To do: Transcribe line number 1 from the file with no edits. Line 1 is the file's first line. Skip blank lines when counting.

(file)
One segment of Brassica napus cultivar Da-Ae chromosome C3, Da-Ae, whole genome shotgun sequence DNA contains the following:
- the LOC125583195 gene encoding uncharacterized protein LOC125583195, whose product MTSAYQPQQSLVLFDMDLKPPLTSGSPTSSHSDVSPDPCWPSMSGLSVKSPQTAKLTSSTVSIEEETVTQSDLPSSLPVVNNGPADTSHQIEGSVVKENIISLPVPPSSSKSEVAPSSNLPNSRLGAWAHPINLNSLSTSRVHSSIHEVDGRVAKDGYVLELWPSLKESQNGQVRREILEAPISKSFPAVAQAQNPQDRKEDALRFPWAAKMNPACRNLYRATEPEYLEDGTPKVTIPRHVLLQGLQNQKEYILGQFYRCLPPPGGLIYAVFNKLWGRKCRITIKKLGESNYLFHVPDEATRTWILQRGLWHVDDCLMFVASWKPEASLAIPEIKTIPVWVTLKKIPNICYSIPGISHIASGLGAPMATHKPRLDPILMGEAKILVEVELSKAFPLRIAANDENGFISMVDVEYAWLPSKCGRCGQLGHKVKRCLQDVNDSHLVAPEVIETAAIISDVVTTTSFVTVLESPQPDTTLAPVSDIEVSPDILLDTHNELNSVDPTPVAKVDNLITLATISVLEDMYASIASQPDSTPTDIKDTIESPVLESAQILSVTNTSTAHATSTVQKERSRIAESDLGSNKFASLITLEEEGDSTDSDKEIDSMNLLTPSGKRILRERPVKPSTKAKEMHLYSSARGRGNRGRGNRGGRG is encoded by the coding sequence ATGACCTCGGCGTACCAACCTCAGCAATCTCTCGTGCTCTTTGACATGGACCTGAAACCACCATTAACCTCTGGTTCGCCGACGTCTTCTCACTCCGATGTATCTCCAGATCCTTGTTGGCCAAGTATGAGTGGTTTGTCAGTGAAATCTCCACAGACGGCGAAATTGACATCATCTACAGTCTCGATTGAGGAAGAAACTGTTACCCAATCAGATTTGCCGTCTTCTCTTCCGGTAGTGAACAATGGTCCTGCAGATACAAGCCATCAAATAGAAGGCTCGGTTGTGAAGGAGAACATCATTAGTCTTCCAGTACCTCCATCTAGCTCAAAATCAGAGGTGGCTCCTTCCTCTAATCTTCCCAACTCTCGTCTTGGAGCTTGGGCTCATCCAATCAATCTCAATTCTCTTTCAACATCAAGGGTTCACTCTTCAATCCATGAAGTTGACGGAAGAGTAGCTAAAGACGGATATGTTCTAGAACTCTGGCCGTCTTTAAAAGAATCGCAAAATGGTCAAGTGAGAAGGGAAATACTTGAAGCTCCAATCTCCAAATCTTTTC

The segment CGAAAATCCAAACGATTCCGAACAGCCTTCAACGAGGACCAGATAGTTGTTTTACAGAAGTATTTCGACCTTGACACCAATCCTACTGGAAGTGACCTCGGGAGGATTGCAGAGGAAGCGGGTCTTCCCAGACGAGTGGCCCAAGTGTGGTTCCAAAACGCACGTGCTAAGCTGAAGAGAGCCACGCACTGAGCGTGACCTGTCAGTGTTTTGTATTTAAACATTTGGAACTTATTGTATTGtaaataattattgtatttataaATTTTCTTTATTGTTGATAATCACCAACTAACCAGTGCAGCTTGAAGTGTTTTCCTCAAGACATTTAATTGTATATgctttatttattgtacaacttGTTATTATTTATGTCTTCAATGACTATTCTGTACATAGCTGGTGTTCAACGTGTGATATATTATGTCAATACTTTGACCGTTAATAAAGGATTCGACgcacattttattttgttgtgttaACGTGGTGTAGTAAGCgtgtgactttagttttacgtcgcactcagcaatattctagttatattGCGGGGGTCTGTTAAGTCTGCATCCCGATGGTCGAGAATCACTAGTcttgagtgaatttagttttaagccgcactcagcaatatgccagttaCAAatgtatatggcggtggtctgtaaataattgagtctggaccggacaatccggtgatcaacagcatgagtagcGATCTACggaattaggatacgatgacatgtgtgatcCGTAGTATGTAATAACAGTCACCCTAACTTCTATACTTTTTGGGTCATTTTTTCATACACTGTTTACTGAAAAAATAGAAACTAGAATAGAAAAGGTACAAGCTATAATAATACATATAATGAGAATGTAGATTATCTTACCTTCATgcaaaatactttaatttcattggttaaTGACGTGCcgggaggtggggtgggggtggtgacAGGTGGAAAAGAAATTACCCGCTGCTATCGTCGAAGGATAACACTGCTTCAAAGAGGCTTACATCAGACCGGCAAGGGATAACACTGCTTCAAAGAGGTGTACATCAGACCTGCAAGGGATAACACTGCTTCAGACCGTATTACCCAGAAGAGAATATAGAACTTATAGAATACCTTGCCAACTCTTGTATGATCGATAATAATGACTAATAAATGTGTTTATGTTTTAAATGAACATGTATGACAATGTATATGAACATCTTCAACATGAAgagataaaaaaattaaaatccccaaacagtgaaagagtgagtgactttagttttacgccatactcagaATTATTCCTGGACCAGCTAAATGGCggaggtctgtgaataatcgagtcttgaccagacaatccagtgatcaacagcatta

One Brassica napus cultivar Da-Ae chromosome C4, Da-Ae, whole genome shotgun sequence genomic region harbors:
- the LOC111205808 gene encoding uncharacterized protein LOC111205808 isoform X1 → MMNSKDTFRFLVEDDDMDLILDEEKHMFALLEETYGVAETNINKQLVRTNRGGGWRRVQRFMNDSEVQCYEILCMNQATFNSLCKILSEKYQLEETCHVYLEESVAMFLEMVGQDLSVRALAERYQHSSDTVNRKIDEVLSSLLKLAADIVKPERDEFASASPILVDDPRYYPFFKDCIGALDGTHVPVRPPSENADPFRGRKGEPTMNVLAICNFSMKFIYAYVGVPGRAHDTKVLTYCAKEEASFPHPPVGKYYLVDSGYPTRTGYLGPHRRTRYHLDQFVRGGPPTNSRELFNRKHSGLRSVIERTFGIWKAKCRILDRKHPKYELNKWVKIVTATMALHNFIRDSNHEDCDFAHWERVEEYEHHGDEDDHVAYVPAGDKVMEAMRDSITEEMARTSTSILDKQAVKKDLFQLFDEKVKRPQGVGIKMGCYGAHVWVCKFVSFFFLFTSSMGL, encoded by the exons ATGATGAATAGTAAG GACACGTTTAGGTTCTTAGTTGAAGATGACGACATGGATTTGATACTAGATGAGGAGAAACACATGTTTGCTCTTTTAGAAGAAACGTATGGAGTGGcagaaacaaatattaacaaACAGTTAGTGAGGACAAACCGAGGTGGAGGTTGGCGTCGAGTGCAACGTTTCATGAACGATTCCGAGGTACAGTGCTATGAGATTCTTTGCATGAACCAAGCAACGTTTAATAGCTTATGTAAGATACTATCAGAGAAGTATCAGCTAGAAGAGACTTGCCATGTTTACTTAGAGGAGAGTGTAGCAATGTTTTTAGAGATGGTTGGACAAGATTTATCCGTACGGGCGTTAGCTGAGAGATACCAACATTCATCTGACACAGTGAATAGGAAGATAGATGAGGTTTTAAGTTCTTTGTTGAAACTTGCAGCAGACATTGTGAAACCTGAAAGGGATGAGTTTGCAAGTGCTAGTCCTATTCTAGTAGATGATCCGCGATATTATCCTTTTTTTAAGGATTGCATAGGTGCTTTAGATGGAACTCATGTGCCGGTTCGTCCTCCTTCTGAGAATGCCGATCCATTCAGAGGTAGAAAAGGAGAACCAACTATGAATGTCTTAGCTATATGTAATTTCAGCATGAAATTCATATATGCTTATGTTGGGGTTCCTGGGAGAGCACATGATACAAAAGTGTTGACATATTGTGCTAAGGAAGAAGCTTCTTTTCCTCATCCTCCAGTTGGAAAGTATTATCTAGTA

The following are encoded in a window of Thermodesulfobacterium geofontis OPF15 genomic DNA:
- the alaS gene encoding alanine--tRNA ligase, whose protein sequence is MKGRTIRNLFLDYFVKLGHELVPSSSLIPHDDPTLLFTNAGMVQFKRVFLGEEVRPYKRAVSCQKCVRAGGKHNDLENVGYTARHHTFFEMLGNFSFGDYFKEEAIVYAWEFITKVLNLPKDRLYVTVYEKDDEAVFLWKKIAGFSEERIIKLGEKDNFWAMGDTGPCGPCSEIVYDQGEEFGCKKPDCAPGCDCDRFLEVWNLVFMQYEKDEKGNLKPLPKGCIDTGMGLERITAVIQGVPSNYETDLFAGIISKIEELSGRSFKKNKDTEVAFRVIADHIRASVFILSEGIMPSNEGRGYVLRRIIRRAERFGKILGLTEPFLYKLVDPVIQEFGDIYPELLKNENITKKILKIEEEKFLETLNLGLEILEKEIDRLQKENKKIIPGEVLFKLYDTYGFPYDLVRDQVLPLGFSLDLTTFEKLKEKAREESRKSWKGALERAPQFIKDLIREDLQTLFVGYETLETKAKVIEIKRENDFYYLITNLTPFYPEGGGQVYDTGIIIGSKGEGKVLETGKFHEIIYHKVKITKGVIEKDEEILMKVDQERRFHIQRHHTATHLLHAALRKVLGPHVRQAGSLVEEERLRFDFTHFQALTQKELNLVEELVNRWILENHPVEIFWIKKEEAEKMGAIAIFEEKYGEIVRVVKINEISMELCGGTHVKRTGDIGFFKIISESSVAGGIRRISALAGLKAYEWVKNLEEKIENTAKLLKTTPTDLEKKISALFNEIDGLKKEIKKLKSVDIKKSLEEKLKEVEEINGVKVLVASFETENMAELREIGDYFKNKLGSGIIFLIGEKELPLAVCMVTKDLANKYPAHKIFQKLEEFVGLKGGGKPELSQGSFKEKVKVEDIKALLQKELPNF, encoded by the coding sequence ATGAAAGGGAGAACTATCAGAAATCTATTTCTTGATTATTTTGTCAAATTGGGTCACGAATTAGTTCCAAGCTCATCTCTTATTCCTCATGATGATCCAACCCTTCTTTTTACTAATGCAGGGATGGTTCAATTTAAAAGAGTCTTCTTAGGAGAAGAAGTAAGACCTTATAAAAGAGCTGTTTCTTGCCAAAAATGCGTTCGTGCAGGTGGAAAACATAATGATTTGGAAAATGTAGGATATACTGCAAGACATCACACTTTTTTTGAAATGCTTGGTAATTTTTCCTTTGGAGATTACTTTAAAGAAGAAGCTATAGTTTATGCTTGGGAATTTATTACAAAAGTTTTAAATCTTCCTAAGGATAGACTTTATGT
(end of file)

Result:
One segment of Brassica napus cultivar Da-Ae chromosome C3, Da-Ae, whole genome shotgun sequence DNA contains the following: